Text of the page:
Several months ago, we wrote of the FCC’s requirements for a new biennial Ownership Report for all commercial broadcast stations – to be filed by all stations in every state on November 1 of every other year – beginning with November 1 of this year. The FCC has even suspended the requirements for commercial stations to file reports that were due between the date that the rule was adopted and November 1 (reports being due on the even anniversaries of the filing of license renewal applications for stations in the state to which the station is licensed). Yet, here we are, less than a month from the supposed filing deadline for the new forms, and we’ve not seen any notice from the FCC that the new forms are ready to be used or any reminder for broadcasters to prepare and file those reports. What gives? Well, the Paperwork Reduction Act has struck again.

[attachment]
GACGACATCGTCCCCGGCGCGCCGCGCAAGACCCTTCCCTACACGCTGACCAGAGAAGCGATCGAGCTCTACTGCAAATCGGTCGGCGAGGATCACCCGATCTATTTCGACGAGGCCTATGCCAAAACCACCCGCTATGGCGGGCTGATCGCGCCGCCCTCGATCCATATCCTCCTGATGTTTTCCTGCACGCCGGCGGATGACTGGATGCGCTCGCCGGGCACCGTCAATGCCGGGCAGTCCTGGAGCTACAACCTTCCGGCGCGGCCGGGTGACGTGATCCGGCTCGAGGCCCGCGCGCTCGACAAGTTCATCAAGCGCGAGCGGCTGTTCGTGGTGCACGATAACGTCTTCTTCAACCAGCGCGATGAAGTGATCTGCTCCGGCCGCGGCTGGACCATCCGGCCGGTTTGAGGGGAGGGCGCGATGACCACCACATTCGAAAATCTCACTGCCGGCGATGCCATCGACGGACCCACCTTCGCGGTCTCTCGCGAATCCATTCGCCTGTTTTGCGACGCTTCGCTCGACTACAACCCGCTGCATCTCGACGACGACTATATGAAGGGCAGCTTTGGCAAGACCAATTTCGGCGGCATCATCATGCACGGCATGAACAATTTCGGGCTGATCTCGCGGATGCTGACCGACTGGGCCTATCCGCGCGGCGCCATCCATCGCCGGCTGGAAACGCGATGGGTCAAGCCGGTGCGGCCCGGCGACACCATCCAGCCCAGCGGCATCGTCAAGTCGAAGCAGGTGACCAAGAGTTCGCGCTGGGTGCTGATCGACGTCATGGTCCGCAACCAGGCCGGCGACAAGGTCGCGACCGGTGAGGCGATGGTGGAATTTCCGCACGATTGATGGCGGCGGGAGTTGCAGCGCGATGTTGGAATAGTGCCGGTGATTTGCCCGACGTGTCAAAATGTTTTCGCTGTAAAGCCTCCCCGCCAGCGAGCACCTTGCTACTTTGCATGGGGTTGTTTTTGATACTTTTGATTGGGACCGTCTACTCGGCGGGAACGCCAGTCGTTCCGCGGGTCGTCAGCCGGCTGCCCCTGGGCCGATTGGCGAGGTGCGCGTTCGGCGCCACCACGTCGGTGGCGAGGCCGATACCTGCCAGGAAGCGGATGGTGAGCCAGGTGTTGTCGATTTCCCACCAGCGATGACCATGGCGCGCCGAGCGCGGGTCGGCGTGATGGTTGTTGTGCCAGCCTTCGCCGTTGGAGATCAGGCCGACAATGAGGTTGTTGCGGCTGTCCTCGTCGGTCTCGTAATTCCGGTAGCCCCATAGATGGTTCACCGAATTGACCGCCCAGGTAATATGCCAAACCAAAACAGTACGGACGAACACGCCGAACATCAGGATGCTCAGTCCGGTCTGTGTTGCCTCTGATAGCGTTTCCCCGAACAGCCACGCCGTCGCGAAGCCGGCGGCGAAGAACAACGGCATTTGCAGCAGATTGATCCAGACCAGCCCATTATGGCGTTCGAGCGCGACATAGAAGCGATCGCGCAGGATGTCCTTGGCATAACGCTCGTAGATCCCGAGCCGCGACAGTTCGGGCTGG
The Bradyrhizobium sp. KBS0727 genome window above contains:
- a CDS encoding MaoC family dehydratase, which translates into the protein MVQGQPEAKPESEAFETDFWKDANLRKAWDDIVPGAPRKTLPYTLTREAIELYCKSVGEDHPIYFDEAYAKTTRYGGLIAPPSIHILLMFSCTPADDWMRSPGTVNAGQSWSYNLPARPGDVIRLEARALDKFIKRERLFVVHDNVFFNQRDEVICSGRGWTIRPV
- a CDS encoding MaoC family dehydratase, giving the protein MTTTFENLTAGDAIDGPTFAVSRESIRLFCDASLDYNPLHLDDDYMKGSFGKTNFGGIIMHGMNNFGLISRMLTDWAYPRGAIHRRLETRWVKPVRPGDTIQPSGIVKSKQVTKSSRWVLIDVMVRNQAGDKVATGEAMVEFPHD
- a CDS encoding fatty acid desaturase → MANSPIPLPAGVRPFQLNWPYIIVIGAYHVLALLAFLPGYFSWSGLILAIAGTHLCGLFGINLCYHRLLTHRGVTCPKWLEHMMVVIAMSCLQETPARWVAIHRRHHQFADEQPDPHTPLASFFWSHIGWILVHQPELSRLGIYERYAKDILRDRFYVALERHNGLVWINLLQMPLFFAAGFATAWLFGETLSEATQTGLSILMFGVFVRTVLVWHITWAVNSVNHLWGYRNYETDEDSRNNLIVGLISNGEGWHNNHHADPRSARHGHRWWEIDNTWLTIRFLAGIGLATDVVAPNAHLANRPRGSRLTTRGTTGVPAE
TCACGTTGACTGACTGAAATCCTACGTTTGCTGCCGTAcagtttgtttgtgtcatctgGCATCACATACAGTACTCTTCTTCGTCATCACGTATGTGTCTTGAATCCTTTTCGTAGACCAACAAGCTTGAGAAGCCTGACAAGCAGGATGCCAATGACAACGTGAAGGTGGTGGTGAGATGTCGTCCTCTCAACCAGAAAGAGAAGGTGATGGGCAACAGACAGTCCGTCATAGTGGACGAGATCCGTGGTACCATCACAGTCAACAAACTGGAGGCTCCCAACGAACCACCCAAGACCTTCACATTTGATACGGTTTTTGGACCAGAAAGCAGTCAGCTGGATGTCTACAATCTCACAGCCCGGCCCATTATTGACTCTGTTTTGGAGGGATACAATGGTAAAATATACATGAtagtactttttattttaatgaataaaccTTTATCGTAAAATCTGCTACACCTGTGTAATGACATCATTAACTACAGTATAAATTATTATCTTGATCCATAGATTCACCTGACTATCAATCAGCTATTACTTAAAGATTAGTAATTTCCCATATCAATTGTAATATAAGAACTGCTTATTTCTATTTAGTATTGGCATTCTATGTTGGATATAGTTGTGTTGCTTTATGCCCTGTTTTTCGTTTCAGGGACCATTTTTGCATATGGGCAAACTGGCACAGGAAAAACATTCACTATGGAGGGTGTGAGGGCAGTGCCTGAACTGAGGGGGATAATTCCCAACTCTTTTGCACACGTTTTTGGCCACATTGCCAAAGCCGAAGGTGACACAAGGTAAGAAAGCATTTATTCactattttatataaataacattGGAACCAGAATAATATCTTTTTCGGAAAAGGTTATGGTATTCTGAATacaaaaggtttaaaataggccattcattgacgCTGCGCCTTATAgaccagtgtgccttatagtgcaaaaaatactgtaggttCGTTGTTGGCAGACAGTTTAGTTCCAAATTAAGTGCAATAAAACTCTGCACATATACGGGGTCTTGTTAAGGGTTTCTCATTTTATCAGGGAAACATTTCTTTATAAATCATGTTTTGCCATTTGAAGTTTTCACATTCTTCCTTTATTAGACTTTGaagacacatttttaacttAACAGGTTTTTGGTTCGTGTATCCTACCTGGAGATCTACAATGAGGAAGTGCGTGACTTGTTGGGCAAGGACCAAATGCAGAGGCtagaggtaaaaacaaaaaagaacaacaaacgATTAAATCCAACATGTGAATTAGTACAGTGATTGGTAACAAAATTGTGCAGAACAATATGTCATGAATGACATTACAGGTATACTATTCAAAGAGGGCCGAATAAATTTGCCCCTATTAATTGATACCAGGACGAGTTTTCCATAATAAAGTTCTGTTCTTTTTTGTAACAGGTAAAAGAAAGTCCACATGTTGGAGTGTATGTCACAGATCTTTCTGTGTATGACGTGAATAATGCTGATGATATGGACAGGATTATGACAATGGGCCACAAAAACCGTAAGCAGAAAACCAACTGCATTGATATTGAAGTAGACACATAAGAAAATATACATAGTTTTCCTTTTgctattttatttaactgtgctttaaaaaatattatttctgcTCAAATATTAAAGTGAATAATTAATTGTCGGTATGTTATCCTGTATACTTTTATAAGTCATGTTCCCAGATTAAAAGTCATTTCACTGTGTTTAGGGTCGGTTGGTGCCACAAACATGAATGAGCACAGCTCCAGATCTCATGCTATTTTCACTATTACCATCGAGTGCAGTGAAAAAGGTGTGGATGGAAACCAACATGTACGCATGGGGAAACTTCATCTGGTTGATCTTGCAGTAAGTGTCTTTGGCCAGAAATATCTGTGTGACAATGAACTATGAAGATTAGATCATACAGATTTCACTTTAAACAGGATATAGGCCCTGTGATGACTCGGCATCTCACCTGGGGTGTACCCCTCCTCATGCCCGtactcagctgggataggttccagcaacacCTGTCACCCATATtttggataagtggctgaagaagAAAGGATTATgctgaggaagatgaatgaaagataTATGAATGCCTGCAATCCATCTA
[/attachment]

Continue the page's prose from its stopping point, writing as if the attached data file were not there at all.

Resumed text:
We’ve written about the Paperwork Reduction Act before, and its obligation that the FCC (or almost any other government agency) has to justify any new paperwork obligation that it is imposing on companies that it regulates – showing that the burden is as minimal as possible and serves a necessary regulatory process. Here, when the new ownership reports on FCC Form 323 were submitted to the Office of Management and Budget for approval under the Paperwork Reduction Act, several parties, including the NAB, objected that information requested by the new form was unnecessarily complex, and in fact might violate other Federal laws (in particular Federal Privacy laws) as they required not only the filing of information about the companies who own radio stations with identification of their owners, but required that each and every attributable owner of a station (and actually including a few nonattributable owners who must be reported under the new reporting scheme), obtain an FCC "FRN" identification number that would be attached to that person and uniquely identify them in connection with each and every broadcast interest that they have. In most cases, that would require that the individual provide a social security number (and corporate entities would have to file Taxpayer ID numbers). While the FCC promised to keep those identification numbers private, security issues were not addressed and questions were raised why the Commission had to put so many individuals through so much of a burden when the FCC reports had not been adopted to track individual ownership interests, but instead to track the minority ownership of broadcast stations. Other issues with the new forms were also raised, as the new forms would have required many filings for stations held in independent corporations, but with a common parent company as parent companies cannot simply cross-reference multiple licensee companies that they own, but instead have to file multiple ownership reports for each licensee company in which they have an interest. In addition, ownership structures and other broadcast interests can no longer be identified by PDF attachments, but they instead needed to be separately entered into their own fields on the new form. The idea was to make the information searchable – but it would also result in vastly more time to prepare these reports.Continue Reading So What Happened to Those New Ownership Reports that Were Supposed to Be Filed on November 1?